Managing messy spreadsheets is difficult for the employees, making it another reason to shift to CRM because it makes it difficult to find correct and updated data when required. In the words of one respondent, “…and some people can’t imagine it can grow really massive. So, managing those spreadsheets can get kind of messy. I was, when I got to my new job, I was dismayed to say the least, with the lack of regular and consistent data availability.” Another important reason to fully use the capabilities of a CRM system was the lack of integration of previous paper-based systems.  As one respondent stated, “Our website was separate from this, was separate from our ticket sales systems…there was a lot of duplication of effort. We were looking for something that would sort of bring all of that together.”  There was less time for fundraising prior to using the CRM system; as one respondent expressed, “Well, it only affected me, and one of the volunteers. And because we were the only ones that dealt with it… the way it affected us is we did very little fundraising.”
Moreover, data storage was a big problem for most of the respondents; as one of the respondents mentioned, “Data storage was always a big problem, because so much of what we did was on paper, or it may have lived here or may have lived on somebody’s hard drive.” Due to the lack of an integrated data management system, much of the time, the nonprofit employees have to rely on anecdotal information.  As mentioned by one of the participants, “When you’re so close to something so many times, you can’t see something that might just jump off the page, somebody else if they can see it. Um, and, and as a, you know, as a sales manager, once again, most of what you were doing at that time was relying on the anecdotal information, the things that your salespeople were telling you. And hoping that their memory was correct.”   These activities were taking a lot of time which could have been spent on other productive activities. As one respondent stated, regarding the time available for other activities, “I would say twice as much as if I had the right tools. I mean, you’re spending more time just trying to figure out and share it, and instead of it just being live and up to date all the time.” This respondent felt as if they were working in silos due to less integration of data and management systems; another participant stated, “We were all a whole bunch of siloed fiefdoms.”

If you want even more info, I have a journey built that you can follow if you click here. Or, shoot me a message to have us help you develop your adoption strategy.  – SJG


Tips on YouTube

Chrome Tab Organizer

“Don’t judge the number of tabs I have open,” you’ve probably said when you hit that ‘share screen’ button on your webcall.  We get it – we all have loads of tabs open, too!  The pandemic has changed a lot, but what it for sure hasn’t changed is how many tabs on your computer pile up as the day gets busy. Maybe you close them to get them out of the way but have to open them later, maybe you are so busy they need to be up 24/7!

Well, there’s now Chrome Tab organizers for all of you busy people!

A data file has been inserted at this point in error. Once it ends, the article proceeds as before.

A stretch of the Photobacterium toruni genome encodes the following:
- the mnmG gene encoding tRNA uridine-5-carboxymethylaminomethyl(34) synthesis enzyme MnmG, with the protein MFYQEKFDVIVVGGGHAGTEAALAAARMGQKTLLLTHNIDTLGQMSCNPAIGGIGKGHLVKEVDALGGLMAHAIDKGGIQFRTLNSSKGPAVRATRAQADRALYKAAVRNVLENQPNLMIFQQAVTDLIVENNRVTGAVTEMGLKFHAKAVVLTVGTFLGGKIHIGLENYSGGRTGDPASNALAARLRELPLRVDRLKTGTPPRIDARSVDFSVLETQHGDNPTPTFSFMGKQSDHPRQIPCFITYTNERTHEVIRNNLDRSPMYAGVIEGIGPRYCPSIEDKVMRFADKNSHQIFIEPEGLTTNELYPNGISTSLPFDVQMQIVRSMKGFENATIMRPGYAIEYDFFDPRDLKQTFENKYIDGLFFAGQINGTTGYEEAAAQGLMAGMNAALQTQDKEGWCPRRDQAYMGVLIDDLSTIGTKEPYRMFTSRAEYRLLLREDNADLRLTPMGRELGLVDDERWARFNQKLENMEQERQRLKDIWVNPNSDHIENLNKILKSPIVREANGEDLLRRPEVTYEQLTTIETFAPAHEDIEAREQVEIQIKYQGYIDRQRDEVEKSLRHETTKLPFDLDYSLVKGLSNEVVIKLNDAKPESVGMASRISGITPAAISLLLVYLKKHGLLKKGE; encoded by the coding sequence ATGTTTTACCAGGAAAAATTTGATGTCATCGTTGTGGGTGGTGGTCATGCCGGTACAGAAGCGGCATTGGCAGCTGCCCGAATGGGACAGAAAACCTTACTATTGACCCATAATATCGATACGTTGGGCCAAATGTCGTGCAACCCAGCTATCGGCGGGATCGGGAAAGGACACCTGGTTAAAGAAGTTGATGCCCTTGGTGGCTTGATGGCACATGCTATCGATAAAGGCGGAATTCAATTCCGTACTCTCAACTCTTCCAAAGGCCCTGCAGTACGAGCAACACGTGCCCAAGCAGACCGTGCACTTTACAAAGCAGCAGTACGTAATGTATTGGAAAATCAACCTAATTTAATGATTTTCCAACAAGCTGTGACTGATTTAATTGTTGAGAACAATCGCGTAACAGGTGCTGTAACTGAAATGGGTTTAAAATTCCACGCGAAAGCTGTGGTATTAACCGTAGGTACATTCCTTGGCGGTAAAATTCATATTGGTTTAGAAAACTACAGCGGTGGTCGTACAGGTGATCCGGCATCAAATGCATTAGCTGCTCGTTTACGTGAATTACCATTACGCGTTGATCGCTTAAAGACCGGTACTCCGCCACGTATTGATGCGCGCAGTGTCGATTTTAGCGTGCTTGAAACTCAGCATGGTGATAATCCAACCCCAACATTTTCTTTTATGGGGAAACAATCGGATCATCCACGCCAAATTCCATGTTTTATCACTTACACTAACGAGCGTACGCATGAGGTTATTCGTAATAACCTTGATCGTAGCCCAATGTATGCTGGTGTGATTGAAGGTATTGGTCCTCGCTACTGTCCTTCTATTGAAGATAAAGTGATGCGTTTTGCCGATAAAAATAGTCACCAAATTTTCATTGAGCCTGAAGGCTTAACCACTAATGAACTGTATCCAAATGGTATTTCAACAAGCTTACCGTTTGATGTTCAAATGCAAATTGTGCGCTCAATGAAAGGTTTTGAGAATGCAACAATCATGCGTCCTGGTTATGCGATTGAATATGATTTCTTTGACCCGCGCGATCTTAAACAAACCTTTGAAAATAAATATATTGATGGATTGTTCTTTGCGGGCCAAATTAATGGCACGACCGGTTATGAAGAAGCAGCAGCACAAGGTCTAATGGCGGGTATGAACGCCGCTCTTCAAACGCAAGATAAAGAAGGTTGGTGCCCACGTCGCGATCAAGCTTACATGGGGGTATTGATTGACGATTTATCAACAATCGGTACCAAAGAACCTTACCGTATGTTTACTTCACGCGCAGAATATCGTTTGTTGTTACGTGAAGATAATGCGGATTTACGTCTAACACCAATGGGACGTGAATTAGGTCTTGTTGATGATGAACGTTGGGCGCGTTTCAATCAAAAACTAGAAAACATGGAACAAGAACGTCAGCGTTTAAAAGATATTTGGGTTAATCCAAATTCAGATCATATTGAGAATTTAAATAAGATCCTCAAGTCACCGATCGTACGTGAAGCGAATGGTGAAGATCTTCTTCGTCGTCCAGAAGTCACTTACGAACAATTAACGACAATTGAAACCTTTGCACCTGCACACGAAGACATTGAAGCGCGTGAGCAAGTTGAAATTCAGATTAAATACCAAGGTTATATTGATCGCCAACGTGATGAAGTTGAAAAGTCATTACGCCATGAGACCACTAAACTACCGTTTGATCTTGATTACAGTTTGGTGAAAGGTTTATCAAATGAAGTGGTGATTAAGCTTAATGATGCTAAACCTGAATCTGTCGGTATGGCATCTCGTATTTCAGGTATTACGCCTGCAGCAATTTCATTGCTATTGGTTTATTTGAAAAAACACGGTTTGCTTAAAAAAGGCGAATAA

Lucas at Cloud Adoption Solutions has you covered with a quick and easy demonstration of some ways you can keep those Google Chrome tabs organized!

Cloud Adoption Solutions has committed to launching videos on Youtube at a much higher rate this year, so subscribe to our channel to stay in the know! Watch as the team shows new trends, shows instructional videos, and keeps you up to date on all things Salesforce. Subscribe to never miss a thing: we show you something new every Friday morning. – AD

Expert Salesforce Advice

Advice from an Expert

Send your Qs to

Q:  I am confused about the different editions of Salesforce.  How do I know where to start and when to move up?

A: There are essentially four license types if you’re just starting out with Salesforce Sales Cloud:  Essentials, Professional (PE), Enterprise (EE), and Unlimited.  There are a few questions which can help you to decide where to start and when to move to another license type: will you be doing any integrations?  will you be doing any automations?  how many roles do you have in your company?  how many profiles and page layouts will you need?  The best way to go about deciding is to make a list of all of the things you want Salesforce to do you for you NOW and in the FUTURE.  Your Salesforce AE or Salesforce partner can help you to evaluate that list to understand the cost-benefit analysis you should apply to the license types.  There is an excellent comparison table on this webpage for a quick visual of the allotments per license type.

If you have specific questions about licenses, let us know – we’re happy to lend a hand.  Hit “reply” to this email and we’ll jump on a Zoom!  – SJG

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Cloud Adoption Solutions is a 100% woman-owned registered Salesforce partner, specializing in implementation, integration, and optimization for Technology, Healthcare/ Life Sciences, and Financial Services/ Professional Services organizations in the small and mid-commercial sectors.